I'm looking for a way to evaluate the expectation

$$ \mathbb{E}\left[ \Phi\left(\frac{X}{c}\right) \Phi\left(\frac{Y}{c}\right) \right]$$

where $\Phi(x)$ denotes the cdf of a standard normal distribution and $X$ and $Y$ follow a standard bivariate normal distribution, i.e. a bivariate normal distribution with means equal to zero, variances equal to 1 and correlation coefficient equal to $\rho$.

I have found this proof but I'm having some trouble understanding it so could someone please explain to me how we get from the first equality to the second? I can take over from there.

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  • $\begingroup$ you mean $(X,Y) \sim \mathcal{N}(\mu,\Sigma)$ follows a $2$-dimensional normal distribution with mean $\mu = (0,0)$ and covariance matrix $\Sigma = \left( \begin{array}{ll} \sigma^2 & \rho \\ \rho & \sigma^2 \end{array}\right)$ (X,Y) \sim \mathcal{N}(\mu,\Sigma), \Sigma = \left( \ begin{array}{ll} \sigma^2 & \rho \\ \rho & \sigma^2 \end{array}\right) $\endgroup$ – reuns Mar 16 '16 at 20:05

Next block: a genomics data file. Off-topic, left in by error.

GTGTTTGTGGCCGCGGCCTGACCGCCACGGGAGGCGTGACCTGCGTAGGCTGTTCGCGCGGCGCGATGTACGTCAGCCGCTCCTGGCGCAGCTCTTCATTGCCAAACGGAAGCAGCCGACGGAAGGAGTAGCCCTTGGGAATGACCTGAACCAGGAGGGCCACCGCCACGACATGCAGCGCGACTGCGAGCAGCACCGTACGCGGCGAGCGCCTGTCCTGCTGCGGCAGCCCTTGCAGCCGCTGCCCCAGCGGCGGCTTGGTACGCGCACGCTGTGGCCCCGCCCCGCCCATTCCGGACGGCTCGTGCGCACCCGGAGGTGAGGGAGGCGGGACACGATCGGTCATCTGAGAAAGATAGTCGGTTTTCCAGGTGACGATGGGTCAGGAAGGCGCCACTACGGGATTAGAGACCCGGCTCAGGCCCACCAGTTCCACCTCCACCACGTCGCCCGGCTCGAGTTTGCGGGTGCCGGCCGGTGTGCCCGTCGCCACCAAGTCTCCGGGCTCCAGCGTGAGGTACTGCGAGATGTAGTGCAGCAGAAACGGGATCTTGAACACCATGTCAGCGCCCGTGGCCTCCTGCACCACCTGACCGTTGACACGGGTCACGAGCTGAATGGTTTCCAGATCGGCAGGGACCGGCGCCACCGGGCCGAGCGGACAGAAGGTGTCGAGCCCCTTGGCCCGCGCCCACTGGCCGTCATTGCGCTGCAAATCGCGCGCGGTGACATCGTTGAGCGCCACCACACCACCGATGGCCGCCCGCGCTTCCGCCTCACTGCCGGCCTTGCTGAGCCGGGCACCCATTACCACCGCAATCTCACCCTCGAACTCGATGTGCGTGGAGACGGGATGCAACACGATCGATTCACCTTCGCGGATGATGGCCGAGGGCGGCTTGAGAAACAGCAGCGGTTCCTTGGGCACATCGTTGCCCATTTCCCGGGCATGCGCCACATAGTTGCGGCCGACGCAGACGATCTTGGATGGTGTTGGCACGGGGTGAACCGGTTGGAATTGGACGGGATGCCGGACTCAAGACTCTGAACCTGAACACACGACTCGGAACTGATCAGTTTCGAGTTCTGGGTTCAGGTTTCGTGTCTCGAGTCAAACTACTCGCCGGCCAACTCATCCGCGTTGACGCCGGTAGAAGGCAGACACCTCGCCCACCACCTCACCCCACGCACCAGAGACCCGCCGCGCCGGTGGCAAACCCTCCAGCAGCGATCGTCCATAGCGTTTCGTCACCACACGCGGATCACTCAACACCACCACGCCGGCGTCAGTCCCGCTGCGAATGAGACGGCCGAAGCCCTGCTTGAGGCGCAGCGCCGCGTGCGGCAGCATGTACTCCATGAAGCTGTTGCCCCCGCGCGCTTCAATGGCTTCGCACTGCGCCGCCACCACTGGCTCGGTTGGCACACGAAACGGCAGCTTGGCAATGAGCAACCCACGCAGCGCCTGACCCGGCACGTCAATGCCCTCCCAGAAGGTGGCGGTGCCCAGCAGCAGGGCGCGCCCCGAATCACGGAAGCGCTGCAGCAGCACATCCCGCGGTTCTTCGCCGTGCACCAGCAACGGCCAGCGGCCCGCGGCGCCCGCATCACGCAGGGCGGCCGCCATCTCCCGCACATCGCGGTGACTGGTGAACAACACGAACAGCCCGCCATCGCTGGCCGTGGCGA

\begin{align} E[P^X(X-cZ_1>0)P^Y(Y-cZ_2>0)] &= E[P(X-cZ_1>0|X=x)P(Y-cZ_2>0|Y=y)]\\ &= E[E[\mathbb{I}_{[X-cZ_1>0]}|X=x]E[\mathbb{I}_{[Y-cZ_2>0]}|Y=y]]\\ &= E[E[\mathbb{I}_{[X-cZ_1>0, \,\, Y-cZ_2>0 ]}|X=x\,, Y=y]]\\ &=P(X-cZ_1>0, \, Y-cZ_2>0 ) \end{align}

  • $\begingroup$ Thanks, where does the third line follow from? What is it that allows us to merge these expectations? $\endgroup$ – JohnK Mar 16 '16 at 20:32
  • $\begingroup$ $E1_{A\cap B}=E1_{A}1_{B}=E1_{A}E1_{B}$. First equality stems from properties of indicator functions, and the second from independence of $Z_1$ and $Z_2$. $\endgroup$ – V. Vancak Mar 16 '16 at 20:38
  • $\begingroup$ But how do you know that they are independent? I don't think it's given. $\endgroup$ – JohnK Mar 16 '16 at 20:38
  • $\begingroup$ Perhaps you are right. I'm not sure about the formal/correct justification. Maybe someone else can help to clarify this point. $\endgroup$ – V. Vancak Mar 16 '16 at 21:12
  • $\begingroup$ I thought you are right but someone else told me that we have no need for the independence. Maybe there is a trick I am ignoring. $\endgroup$ – JohnK Mar 16 '16 at 21:24

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